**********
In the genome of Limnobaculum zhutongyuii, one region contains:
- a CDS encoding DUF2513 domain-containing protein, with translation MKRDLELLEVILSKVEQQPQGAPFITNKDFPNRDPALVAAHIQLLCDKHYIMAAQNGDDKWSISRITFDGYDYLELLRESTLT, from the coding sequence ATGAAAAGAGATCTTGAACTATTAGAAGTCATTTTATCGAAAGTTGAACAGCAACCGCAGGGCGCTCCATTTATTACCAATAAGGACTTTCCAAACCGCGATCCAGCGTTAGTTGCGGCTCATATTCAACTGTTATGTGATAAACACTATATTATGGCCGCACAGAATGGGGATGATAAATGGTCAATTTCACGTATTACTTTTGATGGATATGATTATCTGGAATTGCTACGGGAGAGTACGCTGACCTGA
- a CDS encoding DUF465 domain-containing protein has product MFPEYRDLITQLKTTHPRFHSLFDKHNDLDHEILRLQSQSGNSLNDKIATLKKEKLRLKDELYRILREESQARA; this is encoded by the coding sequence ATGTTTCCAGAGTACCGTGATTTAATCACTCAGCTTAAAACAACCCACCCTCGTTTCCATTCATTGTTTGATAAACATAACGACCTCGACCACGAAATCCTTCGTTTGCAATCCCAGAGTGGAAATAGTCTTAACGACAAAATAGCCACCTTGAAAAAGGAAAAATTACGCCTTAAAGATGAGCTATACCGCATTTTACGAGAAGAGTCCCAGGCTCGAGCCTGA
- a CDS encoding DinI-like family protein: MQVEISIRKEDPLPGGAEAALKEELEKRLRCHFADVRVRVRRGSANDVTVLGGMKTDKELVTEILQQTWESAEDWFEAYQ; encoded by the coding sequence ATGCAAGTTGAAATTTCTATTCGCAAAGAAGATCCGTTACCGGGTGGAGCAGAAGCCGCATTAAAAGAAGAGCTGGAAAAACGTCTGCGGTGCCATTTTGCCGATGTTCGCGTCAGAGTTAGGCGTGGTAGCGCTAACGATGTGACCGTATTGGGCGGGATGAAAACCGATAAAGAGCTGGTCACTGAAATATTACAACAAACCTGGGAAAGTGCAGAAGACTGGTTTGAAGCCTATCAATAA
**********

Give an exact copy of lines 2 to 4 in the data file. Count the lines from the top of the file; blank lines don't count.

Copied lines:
- a CDS encoding DUF2513 domain-containing protein, with translation MKRDLELLEVILSKVEQQPQGAPFITNKDFPNRDPALVAAHIQLLCDKHYIMAAQNGDDKWSISRITFDGYDYLELLRESTLT, from the coding sequence ATGAAAAGAGATCTTGAACTATTAGAAGTCATTTTATCGAAAGTTGAACAGCAACCGCAGGGCGCTCCATTTATTACCAATAAGGACTTTCCAAACCGCGATCCAGCGTTAGTTGCGGCTCATATTCAACTGTTATGTGATAAACACTATATTATGGCCGCACAGAATGGGGATGATAAATGGTCAATTTCACGTATTACTTTTGATGGATATGATTATCTGGAATTGCTACGGGAGAGTACGCTGACCTGA
- a CDS encoding DUF465 domain-containing protein has product MFPEYRDLITQLKTTHPRFHSLFDKHNDLDHEILRLQSQSGNSLNDKIATLKKEKLRLKDELYRILREESQARA; this is encoded by the coding sequence ATGTTTCCAGAGTACCGTGATTTAATCACTCAGCTTAAAACAACCCACCCTCGTTTCCATTCATTGTTTGATAAACATAACGACCTCGACCACGAAATCCTTCGTTTGCAATCCCAGAGTGGAAATAGTCTTAACGACAAAATAGCCACCTTGAAAAAGGAAAAATTACGCCTTAAAGATGAGCTATACCGCATTTTACGAGAAGAGTCCCAGGCTCGAGCCTGA
- a CDS encoding DinI-like family protein: MQVEISIRKEDPLPGGAEAALKEELEKRLRCHFADVRVRVRRGSANDVTVLGGMKTDKELVTEILQQTWESAEDWFEAYQ; encoded by the coding sequence ATGCAAGTTGAAATTTCTATTCGCAAAGAAGATCCGTTACCGGGTGGAGCAGAAGCCGCATTAAAAGAAGAGCTGGAAAAACGTCTGCGGTGCCATTTTGCCGATGTTCGCGTCAGAGTTAGGCGTGGTAGCGCTAACGATGTGACCGTATTGGGCGGGATGAAAACCGATAAAGAGCTGGTCACTGAAATATTACAACAAACCTGGGAAAGTGCAGAAGACTGGTTTGAAGCCTATCAATAA